The Great Gatsby by F. Scott Fitzgerald or my fave, A Prayer for Owen Meany by John Irving.
Moira Young: The Dust Lands in Three Acts
British actress, dancer and opera singer Moira Young, burst onto the YA scene with her first novel, Blood Red Road. This first title in the Dust Lands trilogy takes place in a near future where, as we stated in our Top 10 Picks for 2011, "Its Mad Max–like anarchy and arid setting lay the foundation for a prickly heroine to mature." In the second episode, Rebel Heart (S&S/McElderry), Saba, who rescued her twin, Lugh, in the first book, now searches for Jack, her soulmate from Blood Red Road.
What has singing opera taught you about storytelling?
More than I ever imagined. I was only ever a jobbing singer and never worked for any of the big houses. Nonetheless, I had the privilege of inhabiting story on a grand scale. Opera deals with the big stuff of life, all [set] to a sublime orchestral accompaniment, with wonderful costumes and a lavish set, divided into scenes and acts.
Saba's story is one of epic scale, concerned with the big, universal themes. I think of the books in the Dust Lands trilogy as acts in a three-act opera. Each fulfills a function within the storytelling arc, and each has its own very particular mood, shape and momentum. We hear echoes of the past and intimations of the future as themes are reiterated, renewed and reassembled. The other influence of opera can clearly be seen in the language of the book and also in the way the text is laid out on the page. I write in pulses and rhythms and beats and arcs, speaking aloud as I go.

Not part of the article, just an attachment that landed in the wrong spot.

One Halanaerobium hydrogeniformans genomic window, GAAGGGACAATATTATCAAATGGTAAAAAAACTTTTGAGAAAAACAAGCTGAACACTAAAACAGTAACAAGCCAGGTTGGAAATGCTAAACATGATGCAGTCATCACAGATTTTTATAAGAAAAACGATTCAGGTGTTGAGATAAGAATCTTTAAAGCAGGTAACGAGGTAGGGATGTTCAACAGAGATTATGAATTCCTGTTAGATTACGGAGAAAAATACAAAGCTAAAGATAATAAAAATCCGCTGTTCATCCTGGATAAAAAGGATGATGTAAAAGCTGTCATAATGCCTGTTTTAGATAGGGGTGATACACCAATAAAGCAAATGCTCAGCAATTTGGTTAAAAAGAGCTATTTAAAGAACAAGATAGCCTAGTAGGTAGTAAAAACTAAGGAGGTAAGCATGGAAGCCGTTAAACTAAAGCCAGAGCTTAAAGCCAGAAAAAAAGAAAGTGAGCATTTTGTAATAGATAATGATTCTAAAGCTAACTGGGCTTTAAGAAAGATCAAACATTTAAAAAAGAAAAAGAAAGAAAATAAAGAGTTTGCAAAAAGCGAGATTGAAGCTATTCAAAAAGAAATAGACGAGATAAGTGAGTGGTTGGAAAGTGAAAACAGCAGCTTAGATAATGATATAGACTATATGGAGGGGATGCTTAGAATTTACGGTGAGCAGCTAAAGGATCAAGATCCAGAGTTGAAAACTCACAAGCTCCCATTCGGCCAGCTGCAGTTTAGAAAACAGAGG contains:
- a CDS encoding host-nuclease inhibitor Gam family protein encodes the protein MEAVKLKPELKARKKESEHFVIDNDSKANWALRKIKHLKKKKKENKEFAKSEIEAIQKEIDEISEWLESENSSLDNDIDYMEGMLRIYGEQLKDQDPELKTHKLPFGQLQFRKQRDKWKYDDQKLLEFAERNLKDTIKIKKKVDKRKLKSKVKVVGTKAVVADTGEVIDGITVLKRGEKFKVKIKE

In this installment, the ground shifts beneath us. Like Saba, we don't know whom we can trust. Is that how you wanted us to feel?
Most definitely. My aim was to unsettle everyone; the characters, the reader and me. I wanted to step aside from this part of the story on a profoundly uneasy note.
We loved the new territory you travel here. The endless Waste, the lush area around the Weeping Water. And the new characters you introduce--Slim and Auriel. Did you plan your cast of characters and settings in advance? Or did they appear to you as the story needed them?
The new territory and characters emerged as the story did. I always feel that, bit by bit, a story comes up into the light from the depths of my subconscious. I have to sit quietly in my boat, alone in the middle of the deep, dark lake and wait for it to come to the surface for air.
As far as characters go, Slim came as a complete surprise. He just appeared one day, fully formed, driving the Cosmic in his pink dress, and I couldn't get rid of him. I also couldn't shut him up! It was quite some time before I realized what his role was in the story. He knew why he was there and he appeared at exactly the right moment. It's really very strange the way that kind of thing happens. Auriel Tai emerged more gradually. I couldn't see her properly and her character couldn't develop until I found the right name for her. I called her Penn Winterborn for a long time, but that name was far too earthbound for a star reader, and she didn't come to life.